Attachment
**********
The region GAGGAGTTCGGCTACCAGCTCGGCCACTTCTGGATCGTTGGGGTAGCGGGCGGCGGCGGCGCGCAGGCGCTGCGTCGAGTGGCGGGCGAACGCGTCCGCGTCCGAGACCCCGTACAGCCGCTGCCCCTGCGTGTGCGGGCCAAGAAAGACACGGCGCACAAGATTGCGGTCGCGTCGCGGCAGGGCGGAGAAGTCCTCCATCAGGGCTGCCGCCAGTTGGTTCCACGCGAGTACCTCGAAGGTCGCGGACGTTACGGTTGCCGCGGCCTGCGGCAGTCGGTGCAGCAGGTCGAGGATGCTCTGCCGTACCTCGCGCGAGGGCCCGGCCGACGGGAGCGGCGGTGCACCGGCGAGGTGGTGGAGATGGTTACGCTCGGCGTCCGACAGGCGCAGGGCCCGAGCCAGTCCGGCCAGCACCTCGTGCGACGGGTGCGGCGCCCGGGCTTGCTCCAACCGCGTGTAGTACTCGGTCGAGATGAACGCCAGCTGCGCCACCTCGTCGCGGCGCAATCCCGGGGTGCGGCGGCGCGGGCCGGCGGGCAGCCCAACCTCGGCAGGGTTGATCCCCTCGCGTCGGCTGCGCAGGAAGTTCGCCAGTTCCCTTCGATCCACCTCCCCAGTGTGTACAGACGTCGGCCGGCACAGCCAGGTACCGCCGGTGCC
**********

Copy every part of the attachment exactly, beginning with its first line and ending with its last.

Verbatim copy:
The region GAGGAGTTCGGCTACCAGCTCGGCCACTTCTGGATCGTTGGGGTAGCGGGCGGCGGCGGCGCGCAGGCGCTGCGTCGAGTGGCGGGCGAACGCGTCCGCGTCCGAGACCCCGTACAGCCGCTGCCCCTGCGTGTGCGGGCCAAGAAAGACACGGCGCACAAGATTGCGGTCGCGTCGCGGCAGGGCGGAGAAGTCCTCCATCAGGGCTGCCGCCAGTTGGTTCCACGCGAGTACCTCGAAGGTCGCGGACGTTACGGTTGCCGCGGCCTGCGGCAGTCGGTGCAGCAGGTCGAGGATGCTCTGCCGTACCTCGCGCGAGGGCCCGGCCGACGGGAGCGGCGGTGCACCGGCGAGGTGGTGGAGATGGTTACGCTCGGCGTCCGACAGGCGCAGGGCCCGAGCCAGTCCGGCCAGCACCTCGTGCGACGGGTGCGGCGCCCGGGCTTGCTCCAACCGCGTGTAGTACTCGGTCGAGATGAACGCCAGCTGCGCCACCTCGTCGCGGCGCAATCCCGGGGTGCGGCGGCGCGGGCCGGCGGGCAGCCCAACCTCGGCAGGGTTGATCCCCTCGCGTCGGCTGCGCAGGAAGTTCGCCAGTTCCCTTCGATCCACCTCCCCAGTGTGTACAGACGTCGGCCGGCACAGCCAGGTACCGCCGGTGCC